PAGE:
• Upper body insulating layer – none, unless it’s forecast to drop below about 15 C
      • Lower body – synthetic breathable hiking shorts
      • Outer layer – light rain jacket in the backpack unless there’s about a 0% chance of rain in the forecast
      • Socks – compression fit, synthetic materials. I might carry a spare pair if I’m going to be out for 3-4 hours or more so I have change to dry ready
      • Footwear – running shoes
      • Head gear – baseball-style running hat or a broad-brimmed sun hat, depending on forecast.
    • Autumn
      • Overall, same as spring. Layers adjusted depending on forecast temps, keeping in mind that it gets darker earlier so the temperature drops can hit you earlier than in spring
    • Winter
      • Base layer – usually the same as other seasons, but if it’s below about -10 C and particularly if there’s a significant wind-chill, then add merino wool long johns.
      • Upper body and lower body layers similar to autumn, adding a layer of winter rain pants if it’s wet or below about -15 C
      • Outer layer – down-insulated winter parka + light running gloves with down-filled over mittens if it’s below – 5C
      • Footwear – hiking boots, with gaiters if it’s really snowy/slushy
        • Bonus tip – non-slip crampons for street walking work well over your boots, to give you grip on ice
      • Head gear – toque usually, or else a rain-resistant baseball style cap that fits under the hood of the parka

Disclaimer: All opinions contained in this post are my own. I’m not a nutritionist, physiotherapist, or doctor. Take my advice as given – caveat emptor.

Grey Skies and Nursery Rhymes

This is the way we wash our hands,

Wash our hands

Wash our hands

This is the way we wash our hands

On a cold and frosty morning.

Traditional rhyme

I was walking recently and as often happens, idle thoughts strayed to old rhymes. COVID-19 case numbers are climbing again in Ontario, and Toronto has allowed itself to slide back down the curve from Orange alert to Red, and now to a near-full lockdown as we had last spring.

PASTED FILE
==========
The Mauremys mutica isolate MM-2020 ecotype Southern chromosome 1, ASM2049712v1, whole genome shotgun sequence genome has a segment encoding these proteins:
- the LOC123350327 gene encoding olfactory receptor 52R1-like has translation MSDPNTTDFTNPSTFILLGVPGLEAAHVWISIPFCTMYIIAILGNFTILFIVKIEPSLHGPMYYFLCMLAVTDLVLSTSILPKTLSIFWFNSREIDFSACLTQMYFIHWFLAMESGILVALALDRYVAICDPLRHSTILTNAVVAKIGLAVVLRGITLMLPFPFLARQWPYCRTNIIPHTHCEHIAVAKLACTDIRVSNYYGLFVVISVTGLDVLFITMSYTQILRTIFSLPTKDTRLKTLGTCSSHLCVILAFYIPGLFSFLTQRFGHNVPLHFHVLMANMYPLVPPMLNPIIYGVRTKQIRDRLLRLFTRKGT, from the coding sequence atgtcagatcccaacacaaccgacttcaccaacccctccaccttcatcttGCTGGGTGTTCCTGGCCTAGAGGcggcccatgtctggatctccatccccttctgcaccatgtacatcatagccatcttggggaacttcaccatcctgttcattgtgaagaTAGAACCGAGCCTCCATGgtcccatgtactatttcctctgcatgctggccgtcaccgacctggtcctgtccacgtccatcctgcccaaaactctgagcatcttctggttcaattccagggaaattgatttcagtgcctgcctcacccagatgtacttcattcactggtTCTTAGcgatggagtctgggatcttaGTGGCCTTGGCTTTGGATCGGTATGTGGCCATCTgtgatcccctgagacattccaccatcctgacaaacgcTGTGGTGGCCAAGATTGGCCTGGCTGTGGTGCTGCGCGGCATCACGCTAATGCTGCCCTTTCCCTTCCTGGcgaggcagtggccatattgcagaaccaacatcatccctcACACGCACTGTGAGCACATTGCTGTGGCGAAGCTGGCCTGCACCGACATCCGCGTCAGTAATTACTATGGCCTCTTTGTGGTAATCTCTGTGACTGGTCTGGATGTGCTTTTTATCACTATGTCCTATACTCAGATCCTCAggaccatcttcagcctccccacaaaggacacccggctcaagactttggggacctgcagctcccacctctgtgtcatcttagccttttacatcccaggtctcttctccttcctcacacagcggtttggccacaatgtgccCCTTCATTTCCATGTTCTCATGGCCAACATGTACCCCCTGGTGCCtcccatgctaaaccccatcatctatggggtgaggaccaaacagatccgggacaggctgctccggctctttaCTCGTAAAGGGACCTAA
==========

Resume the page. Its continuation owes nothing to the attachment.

So I guess it wasn’t surprising that my subconscious mind recalled a childhood nursery rhyme that seemed appropriate to our current state of affairs. When my conscious mind realized that I was reciting this to myself as I walked, I reworded it to something appropriate to our situation today.

This is the way we wear our masks,

Wear our masks,

Wear our masks,

This is the way we wear our masks,

On a cold and COVID morning

Traditional rhyme adapted to our times copyright Robert Bradt 2020

And while I was thinking that, I was also reflecting upon the fact that the weather gods have come back from holidays and brought with them more traditional November skies and temps. Cold, rainy gusts and gloomy rambles seem appropriate.

Of course, another way to look at COVID is to remember a different nursery rhyme:

Half a pound of tuppenny rice,

Half a pound of treacle.

That’s the way the money goes,

Pop! goes the weasel!

Traditional, as found in Wikipedia

Each time we think we have pushed COVID back into its box, we relax our behaviours and let our physical distancing, hand-washing, and mask-wearing standards slip, and then Pop! goes the weasel indeed.

Never a thought for somebody else,

Never a thought for others,

That’s the way the case count grows

Pop! go the numbers!

copyright Robert Bradt 2020

Stay safe everyone. Remember the 3 W’s: Wear a mask, Watch your distance, and Wash your hands.

Visit the City of Toronto website to learn how you can help control the spread of COVID-19.

96d5-TOR_20111_TSA_I_Miss_My_Life-optimized.jpg (1080×1553)
From the new City of Toronto Safe 6ix campaign

Walking by numbers

Recently, we’ve been in a stretch of above normal, spring-like November weather. It’s a bit incongruous to be out in shorts and a t-shirt under balmy blue skies and warm temps, while shuffling through piles of autumn leaves.

That said, it’s meant for glorious days that beg for a walk, and I’ve obliged as much as I can. Out recently, I decided to walk from our place in mid-town Toronto to meet my wife in Leslieville. It’s an easy walk, mostly downhill through the heart of the city, and as I was out, I got to thinking about it in terms of numbers.

There are numbers about the walk itself – about10km, about 1:45 minutes, 20 C, etc. And then there are numbers about things along the way, like how many parks I passed by or cut through – 7 of them, if you count Riverdale East and Riverdale West as two parks. Or the bridges that I crossed over or under – 5 as I recall, including the delightful Glen Road pedestrian bridge over the Rosedale Valley.